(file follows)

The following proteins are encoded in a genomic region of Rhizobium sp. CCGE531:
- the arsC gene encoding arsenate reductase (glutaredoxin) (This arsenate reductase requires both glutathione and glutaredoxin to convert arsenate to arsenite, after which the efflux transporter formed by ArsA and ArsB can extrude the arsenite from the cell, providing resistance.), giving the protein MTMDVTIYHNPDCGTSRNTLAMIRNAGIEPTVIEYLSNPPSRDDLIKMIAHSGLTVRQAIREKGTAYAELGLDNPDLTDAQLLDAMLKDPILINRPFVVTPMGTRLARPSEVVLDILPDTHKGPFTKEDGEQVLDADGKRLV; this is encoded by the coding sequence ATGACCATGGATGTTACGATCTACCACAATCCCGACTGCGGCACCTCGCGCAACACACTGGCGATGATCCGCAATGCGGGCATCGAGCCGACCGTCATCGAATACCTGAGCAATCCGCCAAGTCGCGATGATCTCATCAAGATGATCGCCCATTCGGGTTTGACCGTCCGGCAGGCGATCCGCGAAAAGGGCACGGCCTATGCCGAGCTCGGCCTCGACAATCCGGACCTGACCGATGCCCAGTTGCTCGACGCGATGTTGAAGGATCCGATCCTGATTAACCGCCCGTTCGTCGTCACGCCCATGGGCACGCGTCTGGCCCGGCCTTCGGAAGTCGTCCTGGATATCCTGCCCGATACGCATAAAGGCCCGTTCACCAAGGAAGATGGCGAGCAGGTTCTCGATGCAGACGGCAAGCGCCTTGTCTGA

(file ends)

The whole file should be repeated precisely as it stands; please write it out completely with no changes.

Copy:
The following proteins are encoded in a genomic region of Rhizobium sp. CCGE531:
- the arsC gene encoding arsenate reductase (glutaredoxin) (This arsenate reductase requires both glutathione and glutaredoxin to convert arsenate to arsenite, after which the efflux transporter formed by ArsA and ArsB can extrude the arsenite from the cell, providing resistance.), giving the protein MTMDVTIYHNPDCGTSRNTLAMIRNAGIEPTVIEYLSNPPSRDDLIKMIAHSGLTVRQAIREKGTAYAELGLDNPDLTDAQLLDAMLKDPILINRPFVVTPMGTRLARPSEVVLDILPDTHKGPFTKEDGEQVLDADGKRLV; this is encoded by the coding sequence ATGACCATGGATGTTACGATCTACCACAATCCCGACTGCGGCACCTCGCGCAACACACTGGCGATGATCCGCAATGCGGGCATCGAGCCGACCGTCATCGAATACCTGAGCAATCCGCCAAGTCGCGATGATCTCATCAAGATGATCGCCCATTCGGGTTTGACCGTCCGGCAGGCGATCCGCGAAAAGGGCACGGCCTATGCCGAGCTCGGCCTCGACAATCCGGACCTGACCGATGCCCAGTTGCTCGACGCGATGTTGAAGGATCCGATCCTGATTAACCGCCCGTTCGTCGTCACGCCCATGGGCACGCGTCTGGCCCGGCCTTCGGAAGTCGTCCTGGATATCCTGCCCGATACGCATAAAGGCCCGTTCACCAAGGAAGATGGCGAGCAGGTTCTCGATGCAGACGGCAAGCGCCTTGTCTGA